W. Hughes’s Typograph

Typograph, by W. Hughes, 1850. Wood, brass and paper. Dimensions: 420 x 350 x 120mm

RNIB Collection Accn No: Mus/5

Typograph, by W. Hughes, 1850. Wood, brass and paper.

Credit: RNIB

The Typograph, invented by W. Hughes, Director of the Henshaw Institution, Manchester, was one of the most successful early typewriters designed for blind people, winning medals at the Great Exhibition of 1851 and again at the Exhibition of 1862: Pierre Foucault’s writing machine for blind people, the ‘Clavier Imprimeur’ was another notable winner. Hughes’s machine operated by means of a circular index mechanism with lever-operated plungers for each letter, producing both embossed Roman characters as well as visible typescript when carbon paper was used. The Typograph was used in schools for blind people throughout the 1850s. Pupils were often taught different embossed systems for reading and writing.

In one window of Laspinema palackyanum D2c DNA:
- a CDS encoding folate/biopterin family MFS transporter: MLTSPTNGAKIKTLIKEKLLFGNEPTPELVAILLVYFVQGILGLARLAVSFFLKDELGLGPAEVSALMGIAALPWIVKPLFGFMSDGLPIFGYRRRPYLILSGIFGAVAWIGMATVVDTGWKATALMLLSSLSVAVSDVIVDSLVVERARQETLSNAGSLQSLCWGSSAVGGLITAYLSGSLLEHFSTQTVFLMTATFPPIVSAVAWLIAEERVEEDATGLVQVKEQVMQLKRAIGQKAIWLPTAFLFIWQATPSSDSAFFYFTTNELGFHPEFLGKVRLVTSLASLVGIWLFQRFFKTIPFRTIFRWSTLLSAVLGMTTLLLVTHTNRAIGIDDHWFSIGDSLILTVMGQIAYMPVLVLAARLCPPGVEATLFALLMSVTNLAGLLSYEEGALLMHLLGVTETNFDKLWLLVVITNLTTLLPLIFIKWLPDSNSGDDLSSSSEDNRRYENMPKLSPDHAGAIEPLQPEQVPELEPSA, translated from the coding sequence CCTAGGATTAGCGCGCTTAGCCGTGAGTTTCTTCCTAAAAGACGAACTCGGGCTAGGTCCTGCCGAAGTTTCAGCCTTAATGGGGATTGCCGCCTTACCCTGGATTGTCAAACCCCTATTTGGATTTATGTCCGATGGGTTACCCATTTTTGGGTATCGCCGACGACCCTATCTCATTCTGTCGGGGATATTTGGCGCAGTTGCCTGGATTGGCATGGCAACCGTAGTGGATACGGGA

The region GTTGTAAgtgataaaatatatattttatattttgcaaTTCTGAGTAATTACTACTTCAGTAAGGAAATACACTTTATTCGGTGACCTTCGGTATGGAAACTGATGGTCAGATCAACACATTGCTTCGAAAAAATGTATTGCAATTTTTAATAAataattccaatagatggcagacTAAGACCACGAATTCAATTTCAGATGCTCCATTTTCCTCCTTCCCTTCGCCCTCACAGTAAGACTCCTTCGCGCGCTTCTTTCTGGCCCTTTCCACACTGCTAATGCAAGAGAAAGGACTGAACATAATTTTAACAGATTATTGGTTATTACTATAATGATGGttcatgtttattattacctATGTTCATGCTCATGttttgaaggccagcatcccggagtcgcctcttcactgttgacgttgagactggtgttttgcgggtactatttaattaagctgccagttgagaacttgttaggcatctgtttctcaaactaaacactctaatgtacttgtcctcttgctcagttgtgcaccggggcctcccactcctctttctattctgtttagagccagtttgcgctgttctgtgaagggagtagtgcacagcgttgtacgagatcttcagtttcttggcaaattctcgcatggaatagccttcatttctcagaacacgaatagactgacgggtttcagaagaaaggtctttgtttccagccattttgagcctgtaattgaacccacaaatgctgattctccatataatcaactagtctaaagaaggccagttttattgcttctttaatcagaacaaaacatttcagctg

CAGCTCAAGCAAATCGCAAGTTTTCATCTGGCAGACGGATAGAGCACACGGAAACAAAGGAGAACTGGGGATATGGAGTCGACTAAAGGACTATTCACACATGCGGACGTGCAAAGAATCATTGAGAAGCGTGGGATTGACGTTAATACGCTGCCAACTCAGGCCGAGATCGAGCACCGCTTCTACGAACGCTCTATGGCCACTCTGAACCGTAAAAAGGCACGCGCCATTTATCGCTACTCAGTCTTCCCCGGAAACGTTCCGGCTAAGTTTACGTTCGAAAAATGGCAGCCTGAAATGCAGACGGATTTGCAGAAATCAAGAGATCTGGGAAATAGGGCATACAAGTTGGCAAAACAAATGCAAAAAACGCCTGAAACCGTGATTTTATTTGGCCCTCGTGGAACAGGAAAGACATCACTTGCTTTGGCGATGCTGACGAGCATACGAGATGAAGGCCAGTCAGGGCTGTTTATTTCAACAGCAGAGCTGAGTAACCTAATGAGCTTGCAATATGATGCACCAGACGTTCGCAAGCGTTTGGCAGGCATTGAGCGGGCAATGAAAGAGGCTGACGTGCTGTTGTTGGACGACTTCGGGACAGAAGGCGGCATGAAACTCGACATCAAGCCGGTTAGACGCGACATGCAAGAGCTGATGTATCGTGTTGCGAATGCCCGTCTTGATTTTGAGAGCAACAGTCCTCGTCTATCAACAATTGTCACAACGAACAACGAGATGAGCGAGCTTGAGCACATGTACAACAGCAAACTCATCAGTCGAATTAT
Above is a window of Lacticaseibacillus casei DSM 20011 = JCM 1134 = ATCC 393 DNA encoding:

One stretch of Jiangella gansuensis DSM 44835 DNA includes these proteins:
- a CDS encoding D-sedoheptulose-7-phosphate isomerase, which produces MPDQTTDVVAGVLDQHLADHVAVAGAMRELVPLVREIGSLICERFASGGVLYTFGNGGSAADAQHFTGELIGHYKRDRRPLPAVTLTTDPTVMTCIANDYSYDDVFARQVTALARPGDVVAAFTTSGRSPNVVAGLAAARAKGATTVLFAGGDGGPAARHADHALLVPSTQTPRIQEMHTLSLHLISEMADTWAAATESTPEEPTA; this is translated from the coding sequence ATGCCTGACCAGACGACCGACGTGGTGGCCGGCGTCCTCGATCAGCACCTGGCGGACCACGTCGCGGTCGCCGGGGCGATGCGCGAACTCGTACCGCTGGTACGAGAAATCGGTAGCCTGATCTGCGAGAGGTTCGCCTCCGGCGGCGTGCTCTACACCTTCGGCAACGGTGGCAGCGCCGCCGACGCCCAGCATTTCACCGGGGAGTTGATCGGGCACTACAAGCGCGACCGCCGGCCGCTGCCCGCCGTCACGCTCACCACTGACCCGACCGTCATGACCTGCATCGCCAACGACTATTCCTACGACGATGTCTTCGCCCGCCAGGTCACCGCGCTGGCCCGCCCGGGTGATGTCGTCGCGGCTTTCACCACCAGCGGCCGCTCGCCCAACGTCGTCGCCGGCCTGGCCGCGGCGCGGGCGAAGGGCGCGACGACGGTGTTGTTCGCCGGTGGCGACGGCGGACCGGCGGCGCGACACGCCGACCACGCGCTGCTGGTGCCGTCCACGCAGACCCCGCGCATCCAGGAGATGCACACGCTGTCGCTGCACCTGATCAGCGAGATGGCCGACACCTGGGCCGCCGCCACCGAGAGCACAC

Object Description:

This machine is made of mahogany wood and brass. It consists of two sections. The first section is a wooden surface, with a clasp in the middle of the bottom edge. The second consists of a wooden tray with rounded edges: a grooved bar runs across the middle of the tray from the widest point of each curved end. On the left hand side, a brass circular index mechanism is positioned, with raised Roman alphabet letters evenly spaced around its outer edge. In the centre of the tray, underneath a wooden shelf feature, a piece of paper is positioned. [end description]

Leave a Reply

Your email address will not be published. Required fields are marked *